Preserving the untold history of the French LGBT community

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Thirty years later, Hoàng sits in the cluttered living room of a small apartment in the twentieth arrondissement of the French capital. His hair is now mostly grey, and his skin lined with wrinkles, but his eyes light up with a boyish twinkle when he speaks about his past. Around him, two younger men, Thomas Leduc and Yves Grenu, are opening and unpacking boxes, punctuating their efforts with exclamations of delight when they uncover objects that resurrect memories.

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In 2017, the release of 120 Battements par MinuteBPM (Beats Per Minute) in English — felt like a slap in the face of French authorities and the LGBT community. The movie, produced by director and ex-Act Up member Robin Campillo, retraced the early years of Act Up in the fight against the HIV-Aids crisis as it hit Paris in full force in the 1990s.

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At 62 years old, Hoàng has been through countless rounds of negotiations with the municipality, each one leaving him more discouraged about finding a permanent home to store his archives. He was one of the first to realize the urgency of preserving traces of LGBT life, at a moment when, paradoxically, these lives were more fragile than ever.

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Less than a decade after witnessing the end of the life he had known in Vietnam, Hoàng had to watch as his adoptive country descended into the grip of another hecatomb.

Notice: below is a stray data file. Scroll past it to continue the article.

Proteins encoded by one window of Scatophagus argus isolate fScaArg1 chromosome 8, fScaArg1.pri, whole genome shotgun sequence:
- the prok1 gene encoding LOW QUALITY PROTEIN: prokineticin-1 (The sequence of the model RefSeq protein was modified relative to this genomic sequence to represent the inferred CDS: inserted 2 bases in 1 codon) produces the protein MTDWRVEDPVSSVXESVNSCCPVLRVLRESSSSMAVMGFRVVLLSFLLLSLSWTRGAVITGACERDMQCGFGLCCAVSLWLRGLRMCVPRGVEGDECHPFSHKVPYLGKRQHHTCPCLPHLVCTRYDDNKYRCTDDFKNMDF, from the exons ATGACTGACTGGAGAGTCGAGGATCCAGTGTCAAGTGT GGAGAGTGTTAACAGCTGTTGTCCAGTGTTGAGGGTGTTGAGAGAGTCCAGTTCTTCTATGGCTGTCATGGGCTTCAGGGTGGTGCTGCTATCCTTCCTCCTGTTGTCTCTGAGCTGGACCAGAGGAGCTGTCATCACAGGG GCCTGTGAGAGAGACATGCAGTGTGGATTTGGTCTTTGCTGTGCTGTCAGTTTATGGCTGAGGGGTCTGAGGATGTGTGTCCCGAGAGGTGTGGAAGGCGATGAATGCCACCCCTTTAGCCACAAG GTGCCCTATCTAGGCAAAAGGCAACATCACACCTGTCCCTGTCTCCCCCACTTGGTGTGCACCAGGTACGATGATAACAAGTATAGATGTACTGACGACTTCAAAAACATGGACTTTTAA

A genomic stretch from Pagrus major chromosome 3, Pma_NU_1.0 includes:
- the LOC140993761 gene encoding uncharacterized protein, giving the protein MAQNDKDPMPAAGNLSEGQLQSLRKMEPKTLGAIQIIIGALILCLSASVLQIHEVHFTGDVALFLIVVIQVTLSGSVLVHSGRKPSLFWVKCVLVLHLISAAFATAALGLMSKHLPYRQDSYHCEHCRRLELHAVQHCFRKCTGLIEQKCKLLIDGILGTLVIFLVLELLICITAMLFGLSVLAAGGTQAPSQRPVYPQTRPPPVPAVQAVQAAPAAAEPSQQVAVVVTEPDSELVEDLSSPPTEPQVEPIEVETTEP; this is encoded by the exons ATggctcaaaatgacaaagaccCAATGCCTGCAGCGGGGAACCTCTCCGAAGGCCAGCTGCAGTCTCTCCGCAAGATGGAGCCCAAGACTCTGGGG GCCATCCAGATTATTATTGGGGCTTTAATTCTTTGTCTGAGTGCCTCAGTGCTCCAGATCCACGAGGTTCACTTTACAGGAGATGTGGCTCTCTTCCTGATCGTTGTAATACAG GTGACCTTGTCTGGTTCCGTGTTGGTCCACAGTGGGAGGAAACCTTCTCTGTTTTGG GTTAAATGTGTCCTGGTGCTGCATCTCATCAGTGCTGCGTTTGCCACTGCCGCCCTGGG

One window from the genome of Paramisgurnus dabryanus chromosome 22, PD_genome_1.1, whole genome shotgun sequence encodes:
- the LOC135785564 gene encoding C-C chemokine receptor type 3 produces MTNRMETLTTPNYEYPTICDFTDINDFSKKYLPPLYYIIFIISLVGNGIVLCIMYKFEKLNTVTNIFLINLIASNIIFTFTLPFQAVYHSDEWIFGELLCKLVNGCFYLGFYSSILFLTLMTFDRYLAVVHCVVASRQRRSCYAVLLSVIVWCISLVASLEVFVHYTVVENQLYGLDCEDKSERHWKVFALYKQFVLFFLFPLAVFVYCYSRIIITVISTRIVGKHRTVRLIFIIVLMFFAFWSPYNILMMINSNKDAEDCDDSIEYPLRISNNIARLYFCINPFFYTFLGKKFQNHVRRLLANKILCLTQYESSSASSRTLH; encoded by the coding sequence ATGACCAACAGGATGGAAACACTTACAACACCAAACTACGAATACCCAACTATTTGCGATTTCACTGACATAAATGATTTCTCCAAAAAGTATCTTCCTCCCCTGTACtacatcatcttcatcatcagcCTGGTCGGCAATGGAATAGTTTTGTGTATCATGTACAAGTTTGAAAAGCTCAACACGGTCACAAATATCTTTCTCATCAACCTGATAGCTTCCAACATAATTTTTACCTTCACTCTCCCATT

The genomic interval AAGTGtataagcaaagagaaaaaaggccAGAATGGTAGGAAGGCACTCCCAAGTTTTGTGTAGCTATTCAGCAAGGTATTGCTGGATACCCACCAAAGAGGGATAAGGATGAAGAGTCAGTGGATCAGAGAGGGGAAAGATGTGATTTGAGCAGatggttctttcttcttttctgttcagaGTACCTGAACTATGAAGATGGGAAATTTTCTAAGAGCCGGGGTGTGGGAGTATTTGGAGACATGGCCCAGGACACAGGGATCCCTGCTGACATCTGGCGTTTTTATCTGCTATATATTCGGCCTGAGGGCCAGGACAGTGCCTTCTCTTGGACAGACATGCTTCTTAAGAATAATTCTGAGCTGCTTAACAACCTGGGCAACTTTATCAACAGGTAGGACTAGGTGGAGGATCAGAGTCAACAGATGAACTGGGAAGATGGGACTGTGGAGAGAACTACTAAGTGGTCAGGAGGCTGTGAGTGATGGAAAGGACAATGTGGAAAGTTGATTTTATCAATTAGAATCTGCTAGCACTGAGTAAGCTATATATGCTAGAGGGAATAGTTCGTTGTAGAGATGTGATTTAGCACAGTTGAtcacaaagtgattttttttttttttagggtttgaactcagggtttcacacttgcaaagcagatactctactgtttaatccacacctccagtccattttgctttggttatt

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As the sun slowly sets on the Parisian apartment filled with boxes, forcing its occupants to turn on the lights in order to continue their sorting mission, Hoàng nostalgically stares at the old photo of himself he just retrieved from a brown envelope, showing his youthful self, with a full head of pitch-black hair, chanting in the front line of a protest.

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On October 26, 1994, in the 20th district of Paris, the howling of tens of fog horns disturbed the silence of the morning. Over 500 people were gathered at the Père Lachaise cemetery, carrying a coffin through the streets all the way to the crematorium. In it lay Cleews Vellay, the iconic president of Act Up. Friends, family and activists were giving him the “political funeral” he had wanted ever since he had discovered his HIV status. A few weeks later, some of his ashes would be spread by activists over an assembly of insurance providers and a meeting of the French Medical Drugs Agency, accused of discriminating against HIV-positive people and of restricting access to antiretroviral medication.